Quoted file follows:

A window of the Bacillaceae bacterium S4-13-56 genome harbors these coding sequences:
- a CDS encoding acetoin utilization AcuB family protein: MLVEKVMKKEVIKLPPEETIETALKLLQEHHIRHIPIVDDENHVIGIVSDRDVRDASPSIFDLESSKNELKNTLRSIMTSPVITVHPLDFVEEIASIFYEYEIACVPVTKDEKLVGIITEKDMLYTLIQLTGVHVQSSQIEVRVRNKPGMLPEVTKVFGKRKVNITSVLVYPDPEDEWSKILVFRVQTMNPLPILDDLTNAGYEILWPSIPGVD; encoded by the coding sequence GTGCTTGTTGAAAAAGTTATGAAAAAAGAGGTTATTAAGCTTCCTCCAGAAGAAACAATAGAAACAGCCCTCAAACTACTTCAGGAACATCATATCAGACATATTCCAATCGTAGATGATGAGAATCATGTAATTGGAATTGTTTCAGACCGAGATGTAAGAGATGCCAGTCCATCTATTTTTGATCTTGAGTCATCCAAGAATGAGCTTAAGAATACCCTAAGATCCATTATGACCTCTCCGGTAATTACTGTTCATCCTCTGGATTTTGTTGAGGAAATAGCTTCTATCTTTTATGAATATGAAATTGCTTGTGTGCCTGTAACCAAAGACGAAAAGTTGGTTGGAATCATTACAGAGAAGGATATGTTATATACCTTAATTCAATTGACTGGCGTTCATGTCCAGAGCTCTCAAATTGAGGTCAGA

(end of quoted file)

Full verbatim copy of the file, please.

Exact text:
A window of the Bacillaceae bacterium S4-13-56 genome harbors these coding sequences:
- a CDS encoding acetoin utilization AcuB family protein: MLVEKVMKKEVIKLPPEETIETALKLLQEHHIRHIPIVDDENHVIGIVSDRDVRDASPSIFDLESSKNELKNTLRSIMTSPVITVHPLDFVEEIASIFYEYEIACVPVTKDEKLVGIITEKDMLYTLIQLTGVHVQSSQIEVRVRNKPGMLPEVTKVFGKRKVNITSVLVYPDPEDEWSKILVFRVQTMNPLPILDDLTNAGYEILWPSIPGVD; encoded by the coding sequence GTGCTTGTTGAAAAAGTTATGAAAAAAGAGGTTATTAAGCTTCCTCCAGAAGAAACAATAGAAACAGCCCTCAAACTACTTCAGGAACATCATATCAGACATATTCCAATCGTAGATGATGAGAATCATGTAATTGGAATTGTTTCAGACCGAGATGTAAGAGATGCCAGTCCATCTATTTTTGATCTTGAGTCATCCAAGAATGAGCTTAAGAATACCCTAAGATCCATTATGACCTCTCCGGTAATTACTGTTCATCCTCTGGATTTTGTTGAGGAAATAGCTTCTATCTTTTATGAATATGAAATTGCTTGTGTGCCTGTAACCAAAGACGAAAAGTTGGTTGGAATCATTACAGAGAAGGATATGTTATATACCTTAATTCAATTGACTGGCGTTCATGTCCAGAGCTCTCAAATTGAGGTCAGA